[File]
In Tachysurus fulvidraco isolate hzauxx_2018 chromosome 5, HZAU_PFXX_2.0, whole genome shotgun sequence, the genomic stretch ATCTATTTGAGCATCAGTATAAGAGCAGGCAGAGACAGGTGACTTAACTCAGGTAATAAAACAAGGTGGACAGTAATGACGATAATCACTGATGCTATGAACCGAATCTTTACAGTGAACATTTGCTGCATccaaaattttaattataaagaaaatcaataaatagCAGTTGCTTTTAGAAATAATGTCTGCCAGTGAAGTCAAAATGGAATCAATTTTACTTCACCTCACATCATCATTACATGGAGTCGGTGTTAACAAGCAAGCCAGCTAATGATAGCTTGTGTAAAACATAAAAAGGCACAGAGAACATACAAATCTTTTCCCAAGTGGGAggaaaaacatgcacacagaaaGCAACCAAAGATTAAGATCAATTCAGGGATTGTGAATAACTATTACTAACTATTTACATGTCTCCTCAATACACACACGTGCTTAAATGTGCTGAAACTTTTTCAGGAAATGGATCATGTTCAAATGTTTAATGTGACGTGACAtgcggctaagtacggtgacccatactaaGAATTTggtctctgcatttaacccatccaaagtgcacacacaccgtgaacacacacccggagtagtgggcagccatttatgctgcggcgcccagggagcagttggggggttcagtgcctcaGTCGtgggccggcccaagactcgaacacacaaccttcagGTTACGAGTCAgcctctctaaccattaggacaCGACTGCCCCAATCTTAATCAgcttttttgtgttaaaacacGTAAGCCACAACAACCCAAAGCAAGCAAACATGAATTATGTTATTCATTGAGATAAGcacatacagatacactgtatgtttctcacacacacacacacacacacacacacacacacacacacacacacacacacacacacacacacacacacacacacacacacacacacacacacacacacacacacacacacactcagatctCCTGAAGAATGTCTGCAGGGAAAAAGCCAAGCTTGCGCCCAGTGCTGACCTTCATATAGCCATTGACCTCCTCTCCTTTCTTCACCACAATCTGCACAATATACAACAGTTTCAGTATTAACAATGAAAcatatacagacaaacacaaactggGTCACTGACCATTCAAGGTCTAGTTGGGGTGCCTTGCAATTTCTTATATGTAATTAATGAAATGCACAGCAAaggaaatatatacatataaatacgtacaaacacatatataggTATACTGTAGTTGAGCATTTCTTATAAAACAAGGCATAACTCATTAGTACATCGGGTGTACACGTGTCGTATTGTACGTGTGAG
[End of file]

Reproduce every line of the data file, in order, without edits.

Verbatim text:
In Tachysurus fulvidraco isolate hzauxx_2018 chromosome 5, HZAU_PFXX_2.0, whole genome shotgun sequence, the genomic stretch ATCTATTTGAGCATCAGTATAAGAGCAGGCAGAGACAGGTGACTTAACTCAGGTAATAAAACAAGGTGGACAGTAATGACGATAATCACTGATGCTATGAACCGAATCTTTACAGTGAACATTTGCTGCATccaaaattttaattataaagaaaatcaataaatagCAGTTGCTTTTAGAAATAATGTCTGCCAGTGAAGTCAAAATGGAATCAATTTTACTTCACCTCACATCATCATTACATGGAGTCGGTGTTAACAAGCAAGCCAGCTAATGATAGCTTGTGTAAAACATAAAAAGGCACAGAGAACATACAAATCTTTTCCCAAGTGGGAggaaaaacatgcacacagaaaGCAACCAAAGATTAAGATCAATTCAGGGATTGTGAATAACTATTACTAACTATTTACATGTCTCCTCAATACACACACGTGCTTAAATGTGCTGAAACTTTTTCAGGAAATGGATCATGTTCAAATGTTTAATGTGACGTGACAtgcggctaagtacggtgacccatactaaGAATTTggtctctgcatttaacccatccaaagtgcacacacaccgtgaacacacacccggagtagtgggcagccatttatgctgcggcgcccagggagcagttggggggttcagtgcctcaGTCGtgggccggcccaagactcgaacacacaaccttcagGTTACGAGTCAgcctctctaaccattaggacaCGACTGCCCCAATCTTAATCAgcttttttgtgttaaaacacGTAAGCCACAACAACCCAAAGCAAGCAAACATGAATTATGTTATTCATTGAGATAAGcacatacagatacactgtatgtttctcacacacacacacacacacacacacacacacacacacacacacacacacacacacacacacacacacacacacacacacacacacacacacacacacacacacacacacacactcagatctCCTGAAGAATGTCTGCAGGGAAAAAGCCAAGCTTGCGCCCAGTGCTGACCTTCATATAGCCATTGACCTCCTCTCCTTTCTTCACCACAATCTGCACAATATACAACAGTTTCAGTATTAACAATGAAAcatatacagacaaacacaaactggGTCACTGACCATTCAAGGTCTAGTTGGGGTGCCTTGCAATTTCTTATATGTAATTAATGAAATGCACAGCAAaggaaatatatacatataaatacgtacaaacacatatataggTATACTGTAGTTGAGCATTTCTTATAAAACAAGGCATAACTCATTAGTACATCGGGTGTACACGTGTCGTATTGTACGTGTGAG